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The calls come after University of Otago Assoc Prof Liz Slooten presented a report to the committee in Slovenia last month critical of the Government's measures to protect the endangered dolphins.
It was the third year in a row that the International Whaling Commission (IWC) scientific committee had discussed the need to better protect the critically endangered Maui's dolphin.
In its report released this week, the committee emphasised the New Zealand Government's measures ''fell significantly short of those previously recommended'' by the IWC last year.
''The committee reiterates its extreme concern about the continued decline of such a small population, as the human-induced death of even one dolphin would increase the extinction risk for this subspecies.''
Rather than seeking further scientific evidence, it reiterated the Government needed to take immediate action to eliminate bycatch of the dolphins.
The committee recommended extending the area protecting the dolphins to 20 nautical miles off-shore, including harbours, and banning both gill and trawl nets in that area.
Prof Slooten said, via email from Egypt where she is working, she could tell the IWC was losing patience from the fact it had asked New Zealand to set specific targets and timelines for protection, and had asked the Government to report back each year until the problem has been solved.
As the IWC pointed out, it was perfectly clear what the problem was, she said. Both gill and trawl nets were known to kill dolphins and with a population of only 55 the country could not afford to kill another one.
''We simply need to have the political will to solve it.
''I expect Labour and Greens to commit to implementing the IWC recommendations. Then, hopefully, something might happen after the election.''
The committee's recommendations would go to the IWC for consideration in September.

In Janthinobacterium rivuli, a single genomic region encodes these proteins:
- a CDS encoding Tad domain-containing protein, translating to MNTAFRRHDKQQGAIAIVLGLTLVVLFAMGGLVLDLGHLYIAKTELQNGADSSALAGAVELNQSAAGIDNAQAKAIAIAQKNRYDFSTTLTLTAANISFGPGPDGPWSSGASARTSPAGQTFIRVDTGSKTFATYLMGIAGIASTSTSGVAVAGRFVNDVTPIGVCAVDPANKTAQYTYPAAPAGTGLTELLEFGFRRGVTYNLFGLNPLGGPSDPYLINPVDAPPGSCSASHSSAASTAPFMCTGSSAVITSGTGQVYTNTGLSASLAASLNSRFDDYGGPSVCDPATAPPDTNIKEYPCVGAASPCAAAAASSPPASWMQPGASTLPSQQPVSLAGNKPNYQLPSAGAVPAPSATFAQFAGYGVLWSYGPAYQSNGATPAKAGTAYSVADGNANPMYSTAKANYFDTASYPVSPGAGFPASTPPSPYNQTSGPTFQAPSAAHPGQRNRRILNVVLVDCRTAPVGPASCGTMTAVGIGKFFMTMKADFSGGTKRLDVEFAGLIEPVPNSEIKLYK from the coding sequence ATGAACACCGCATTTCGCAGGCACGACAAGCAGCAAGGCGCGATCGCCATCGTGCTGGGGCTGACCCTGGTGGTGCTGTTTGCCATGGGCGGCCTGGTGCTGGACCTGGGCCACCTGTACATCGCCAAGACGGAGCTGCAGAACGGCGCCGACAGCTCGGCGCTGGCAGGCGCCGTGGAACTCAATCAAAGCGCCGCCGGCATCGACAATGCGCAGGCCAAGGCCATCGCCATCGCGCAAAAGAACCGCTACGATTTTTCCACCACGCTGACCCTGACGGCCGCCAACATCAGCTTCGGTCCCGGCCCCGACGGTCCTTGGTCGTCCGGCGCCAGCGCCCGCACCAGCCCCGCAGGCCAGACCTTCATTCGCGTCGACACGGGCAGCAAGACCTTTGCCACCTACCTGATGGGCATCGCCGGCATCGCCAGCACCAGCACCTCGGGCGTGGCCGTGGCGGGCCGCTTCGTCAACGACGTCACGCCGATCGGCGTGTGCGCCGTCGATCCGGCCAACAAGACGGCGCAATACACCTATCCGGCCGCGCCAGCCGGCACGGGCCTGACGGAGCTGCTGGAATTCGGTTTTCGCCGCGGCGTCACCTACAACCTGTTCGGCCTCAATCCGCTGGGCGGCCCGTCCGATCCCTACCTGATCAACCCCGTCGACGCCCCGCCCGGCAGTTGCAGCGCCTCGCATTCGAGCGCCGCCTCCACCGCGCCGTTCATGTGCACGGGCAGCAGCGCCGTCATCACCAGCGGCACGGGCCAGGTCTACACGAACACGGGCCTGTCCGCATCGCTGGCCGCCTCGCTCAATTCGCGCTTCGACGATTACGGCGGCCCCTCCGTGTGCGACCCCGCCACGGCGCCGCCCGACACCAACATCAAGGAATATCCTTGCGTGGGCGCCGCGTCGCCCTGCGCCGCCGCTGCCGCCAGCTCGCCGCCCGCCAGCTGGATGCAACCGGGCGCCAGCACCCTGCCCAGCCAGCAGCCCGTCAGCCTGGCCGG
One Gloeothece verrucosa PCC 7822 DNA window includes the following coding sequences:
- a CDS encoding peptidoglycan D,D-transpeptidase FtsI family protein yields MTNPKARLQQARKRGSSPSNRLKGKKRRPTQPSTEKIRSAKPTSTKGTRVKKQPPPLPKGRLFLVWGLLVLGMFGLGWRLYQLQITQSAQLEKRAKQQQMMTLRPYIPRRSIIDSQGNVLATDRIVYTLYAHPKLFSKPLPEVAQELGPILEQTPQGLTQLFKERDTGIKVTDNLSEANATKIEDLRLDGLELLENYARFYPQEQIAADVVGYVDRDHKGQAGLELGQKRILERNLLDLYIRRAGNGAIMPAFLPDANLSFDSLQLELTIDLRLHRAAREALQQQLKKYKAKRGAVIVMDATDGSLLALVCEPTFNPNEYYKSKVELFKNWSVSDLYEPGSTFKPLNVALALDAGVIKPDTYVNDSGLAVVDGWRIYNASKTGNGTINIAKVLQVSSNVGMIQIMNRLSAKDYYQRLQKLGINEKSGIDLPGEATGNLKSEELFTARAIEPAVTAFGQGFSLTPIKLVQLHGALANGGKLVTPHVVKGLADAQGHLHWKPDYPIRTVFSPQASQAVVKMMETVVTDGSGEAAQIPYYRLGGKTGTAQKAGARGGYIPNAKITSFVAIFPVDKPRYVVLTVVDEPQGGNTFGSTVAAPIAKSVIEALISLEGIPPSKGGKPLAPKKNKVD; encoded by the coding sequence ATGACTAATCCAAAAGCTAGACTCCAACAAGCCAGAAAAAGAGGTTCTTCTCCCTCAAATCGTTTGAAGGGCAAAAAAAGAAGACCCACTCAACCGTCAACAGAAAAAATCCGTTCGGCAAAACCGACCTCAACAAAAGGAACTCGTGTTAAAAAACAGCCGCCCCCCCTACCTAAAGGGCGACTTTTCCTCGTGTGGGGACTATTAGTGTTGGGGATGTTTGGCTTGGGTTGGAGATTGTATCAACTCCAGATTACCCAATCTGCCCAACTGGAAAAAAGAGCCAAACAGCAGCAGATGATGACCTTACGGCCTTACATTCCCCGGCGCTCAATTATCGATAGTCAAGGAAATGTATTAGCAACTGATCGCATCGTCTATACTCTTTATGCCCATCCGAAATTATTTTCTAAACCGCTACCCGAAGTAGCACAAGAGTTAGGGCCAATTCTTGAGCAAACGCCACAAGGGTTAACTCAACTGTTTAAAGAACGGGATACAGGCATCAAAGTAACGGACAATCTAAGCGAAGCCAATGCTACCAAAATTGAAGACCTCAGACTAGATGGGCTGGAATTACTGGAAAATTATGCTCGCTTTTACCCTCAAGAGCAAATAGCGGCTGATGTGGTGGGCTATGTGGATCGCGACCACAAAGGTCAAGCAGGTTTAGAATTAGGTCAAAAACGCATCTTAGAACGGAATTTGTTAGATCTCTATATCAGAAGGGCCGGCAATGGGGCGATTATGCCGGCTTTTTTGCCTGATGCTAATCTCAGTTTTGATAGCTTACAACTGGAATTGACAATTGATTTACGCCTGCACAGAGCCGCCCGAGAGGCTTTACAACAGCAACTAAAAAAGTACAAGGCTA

WWF-NZ marine species advocate Milena Palka said if New Zealand was to continue to have credible standing at the IWC when it called for protection of whales then it needed to listen to it on Maui's dolphins as well.
''The world is watching us; we need to do the right thing and save these dolphins.''
Conservation Minister Nick Smith said on Radio New Zealand this week
he did not accept that not enough was being done.
''Set-netting was the biggest risk; we've banned it where the Maui's dolphin exists and I simply challenge the International Whaling Commission and others ... show us the Maui.''
Green Party oceans spokesman Gareth Hughes said the Green Party would comply with the IWC's recommendations.
''Saving the Maui's is about protecting the world's smallest dolphin, but it's also about protecting our national brand and exports,'' Mr Hughes said.
Labour's Conservation spokeswoman Ruth Dyson said there were growing calls for an international boycott on buying New Zealand fish because fishing practices threatened the future of Maui's dolphins.
She said Labour supported putting the IWC recommendation in place.
''That means the fishing industry should also be supported to transition to sustainable fishing practices, rather than just being left in the lurch.''
Fisheries Inshore New Zealand chief executive Dr Jeremy Helson said the industry was focused on remedies that would work in the real world.
Restrictions imposed on fishing in 2003, and extended in 2008, 2012 and 2013, protected the dolphins from accidental capture.
''There have been no confirmed mortalities of Maui's attributed to fishing since 2003. We now need to address other issues placing these animals at risk.''